Bob Mann, an independent airline analyst and consultant who is principal of R.W. Mann & Co. Inc. in Port Washington, N.Y., said that two-thirds of costs — fuel and labor — are short-term variable costs, but that fixed charges are “unfortunately incurred.” Airlines just typically absorb those costs.

“I am not aware of any airline that has considered taking out business interruption insurance for weather-related disruptions; it is simply a part of the business,” Mann said.

Chuck Cederroth, managing director at Aon Risk Solutions’ aviation practice, said carriers would probably not want to insure airlines against cancellations because airlines have control over whether a flight will be canceled, particularly if they don’t want to risk being fined up to $27,500 for each passenger by the Federal Aviation Administration when passengers are stuck on a tarmac for hours.

“How could an insurance product work when the insured is the one who controls the trigger?” Cederroth asked. “I think it would be a product that insurance companies would probably have a hard time providing.”

But Brad Meinhardt, U.S. aviation practice leader, for Arthur J. Gallagher & Co., said now may be the best time for airlines — and insurance carriers — to think about crafting a specialized insurance program to cover fluke years like this one.

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“I would be stunned if this subject hasn’t made its way up into the C-suites of major and mid-sized airlines,” Meinhardt said. “When these events happen, people tend to look over their shoulder and ask if there is a solution for such events.”

Airlines often hedge losses from unknown variables such as varying fuel costs or interest rate fluctuations using derivatives, but those tools may not be enough for severe winters such as this year’s, he said. While products like business interruption insurance may not be used for airlines, they could look at weather-related insurance products that have very specific triggers.

For example, airlines could designate a period of time for such a “tough winter policy,” say from the period of November to March, in which they can manage cancellations due to 10 days of heavy snowfall, Meinhardt said. That amount could be designated their retention in such a policy, and anything in excess of the designated snowfall days could be a defined benefit that a carrier could pay if the policy is triggered. Possibly, the trigger would be inches of snowfall. “Custom solutions are the idea,” he said.

“Airlines are not likely buying any of these types of products now, but I think there’s probably some thinking along those lines right now as many might have to take losses as write-downs on their quarterly earnings and hope this doesn’t happen again,” he said. “There probably needs to be one airline making a trailblazing action on an insurance or derivative product — something that gets people talking about how to hedge against those losses in the future.”

Katie Kuehner-Hebert is a freelance writer based in California. She has more than two decades of journalism experience and expertise in financial writing. She can be reached at [email protected]
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Sponsored: Liberty International Underwriters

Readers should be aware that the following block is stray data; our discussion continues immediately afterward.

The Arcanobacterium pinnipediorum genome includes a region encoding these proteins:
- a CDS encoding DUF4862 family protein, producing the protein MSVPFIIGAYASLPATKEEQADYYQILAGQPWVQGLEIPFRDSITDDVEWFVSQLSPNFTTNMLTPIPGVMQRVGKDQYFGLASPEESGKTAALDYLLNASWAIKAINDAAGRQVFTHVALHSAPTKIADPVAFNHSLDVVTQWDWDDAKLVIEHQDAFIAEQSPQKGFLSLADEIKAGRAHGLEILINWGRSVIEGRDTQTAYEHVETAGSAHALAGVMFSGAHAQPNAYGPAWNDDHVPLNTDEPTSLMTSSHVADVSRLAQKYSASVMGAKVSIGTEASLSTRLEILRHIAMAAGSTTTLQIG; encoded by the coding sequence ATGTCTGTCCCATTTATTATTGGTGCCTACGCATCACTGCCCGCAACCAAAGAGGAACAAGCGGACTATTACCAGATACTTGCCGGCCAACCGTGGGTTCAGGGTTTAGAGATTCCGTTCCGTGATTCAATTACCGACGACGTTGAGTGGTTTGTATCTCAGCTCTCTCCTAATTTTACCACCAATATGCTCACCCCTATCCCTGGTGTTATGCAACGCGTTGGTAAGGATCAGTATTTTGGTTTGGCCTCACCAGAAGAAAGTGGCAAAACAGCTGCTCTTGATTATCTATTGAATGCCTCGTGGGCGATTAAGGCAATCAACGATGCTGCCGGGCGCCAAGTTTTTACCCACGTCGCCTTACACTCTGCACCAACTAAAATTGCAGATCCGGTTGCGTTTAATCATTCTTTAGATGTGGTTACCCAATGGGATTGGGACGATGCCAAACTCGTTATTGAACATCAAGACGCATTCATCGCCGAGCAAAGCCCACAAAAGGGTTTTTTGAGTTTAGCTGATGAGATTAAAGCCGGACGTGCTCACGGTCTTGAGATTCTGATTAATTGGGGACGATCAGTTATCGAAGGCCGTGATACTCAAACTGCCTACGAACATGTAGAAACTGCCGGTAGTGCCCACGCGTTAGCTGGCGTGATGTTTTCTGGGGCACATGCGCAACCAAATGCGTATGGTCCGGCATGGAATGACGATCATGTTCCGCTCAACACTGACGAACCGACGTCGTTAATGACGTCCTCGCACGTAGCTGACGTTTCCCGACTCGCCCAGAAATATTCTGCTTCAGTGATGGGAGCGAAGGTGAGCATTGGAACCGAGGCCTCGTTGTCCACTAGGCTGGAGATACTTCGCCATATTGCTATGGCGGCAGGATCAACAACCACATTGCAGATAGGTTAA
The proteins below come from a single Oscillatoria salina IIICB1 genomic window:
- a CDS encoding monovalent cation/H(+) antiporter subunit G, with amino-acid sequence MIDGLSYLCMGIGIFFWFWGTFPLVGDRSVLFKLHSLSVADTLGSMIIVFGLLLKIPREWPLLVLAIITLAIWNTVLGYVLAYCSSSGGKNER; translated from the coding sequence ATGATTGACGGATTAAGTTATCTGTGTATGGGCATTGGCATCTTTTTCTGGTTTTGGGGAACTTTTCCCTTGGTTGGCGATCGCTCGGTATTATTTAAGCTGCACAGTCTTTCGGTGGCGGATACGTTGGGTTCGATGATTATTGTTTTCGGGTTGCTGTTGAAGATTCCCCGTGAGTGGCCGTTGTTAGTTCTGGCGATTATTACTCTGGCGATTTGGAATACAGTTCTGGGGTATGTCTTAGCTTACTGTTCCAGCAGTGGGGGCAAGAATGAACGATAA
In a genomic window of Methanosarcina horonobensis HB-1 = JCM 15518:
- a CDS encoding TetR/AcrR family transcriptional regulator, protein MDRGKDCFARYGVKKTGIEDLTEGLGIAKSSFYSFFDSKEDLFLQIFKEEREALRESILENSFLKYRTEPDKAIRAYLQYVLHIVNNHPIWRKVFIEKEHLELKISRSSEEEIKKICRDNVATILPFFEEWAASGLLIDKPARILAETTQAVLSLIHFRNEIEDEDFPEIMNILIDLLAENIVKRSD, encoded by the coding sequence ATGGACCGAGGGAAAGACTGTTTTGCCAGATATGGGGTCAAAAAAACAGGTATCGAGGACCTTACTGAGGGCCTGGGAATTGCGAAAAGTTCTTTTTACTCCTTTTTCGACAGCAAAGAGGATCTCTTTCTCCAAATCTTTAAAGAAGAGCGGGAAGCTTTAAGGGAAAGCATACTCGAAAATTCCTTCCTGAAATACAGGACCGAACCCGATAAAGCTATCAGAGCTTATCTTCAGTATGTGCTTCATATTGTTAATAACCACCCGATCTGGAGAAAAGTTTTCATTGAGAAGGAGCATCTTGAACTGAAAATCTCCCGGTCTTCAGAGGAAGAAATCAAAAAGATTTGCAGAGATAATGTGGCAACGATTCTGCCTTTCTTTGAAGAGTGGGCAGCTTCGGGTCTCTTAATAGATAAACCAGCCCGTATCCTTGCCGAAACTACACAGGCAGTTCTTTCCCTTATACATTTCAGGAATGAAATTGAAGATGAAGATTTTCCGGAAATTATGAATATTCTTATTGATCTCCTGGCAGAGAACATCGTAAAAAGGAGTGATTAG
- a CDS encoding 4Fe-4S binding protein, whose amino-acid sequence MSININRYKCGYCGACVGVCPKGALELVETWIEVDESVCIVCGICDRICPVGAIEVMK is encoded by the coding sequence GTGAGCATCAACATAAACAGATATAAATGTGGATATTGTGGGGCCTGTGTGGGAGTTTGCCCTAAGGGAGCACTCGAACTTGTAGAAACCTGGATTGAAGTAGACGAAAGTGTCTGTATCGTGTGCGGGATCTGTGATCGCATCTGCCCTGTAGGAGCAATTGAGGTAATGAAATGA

Detention Risks Grow for Traveling Employees

Employees traveling abroad face new abduction risks that are more difficult to resolve than a ransom-based kidnapping.
By: | June 1, 2015 • 6 min read
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It used to be that most kidnapping events were driven by economic motives. The bad guys kidnapped corporate employees and then demanded a ransom.

These situations are always very dangerous and serious. But the bad guys’ profit motive helps ensure the safety of their hostages in order to collect a ransom.

Recently, an even more dangerous trend has emerged. Governments, insurgents and terrorist organizations are abducting employees not to make money, but to gain notoriety or for political reasons.

Without a ransom demand, an involuntarily confined person is referred to as ‘detained.’ Each detention event requires a specialized approach to try and negotiate the safe return of the hostage, depending on the ideology or motivation of the abductors.

And the risk is not just faced by global corporations but by companies of all sizes.

LIU_BrandedContent“The world is changing. We see many more occasions where governments are getting involved in detentions and insurgent/terrorist groups are growing in size and scope. It’s the right time for a discussion about detention risks.”

— Tom Dunlap, Assistant Vice President, Liberty International Underwriters (LIU)

“Practically any company with employees traveling abroad or operations overseas can be a target for a detention risk,” said Tom Dunlap, assistant vice president at Liberty International Underwriters (LIU). “Whether you are setting up a foreign operation, sourcing raw materials or equipment overseas, or trying to establish an overseas sales contract, people are traveling everywhere today for so many reasons.”

Emerging Threats Driven By New Groups Using New Tools

Many of the groups who pose the most dangerous detention threats are well versed in how to use the Internet and social media for PR, recruiting and communication. ISIS, for example, generates worldwide publicity with their gruesome videos that are distributed through multiple electronic channels.

Bad guys leverage their digital skills to identify companies and their employees who conduct business overseas. Corporate websites and personal social media often provide enough information to target employees who are working abroad.

LIU_BrandedContentAnd if executives are too well protected to abduct, these tools can also be used to identify and target family members who may be less well protected.

The explosion of new groups who pose the most dangerous risks are generally classified into three categories: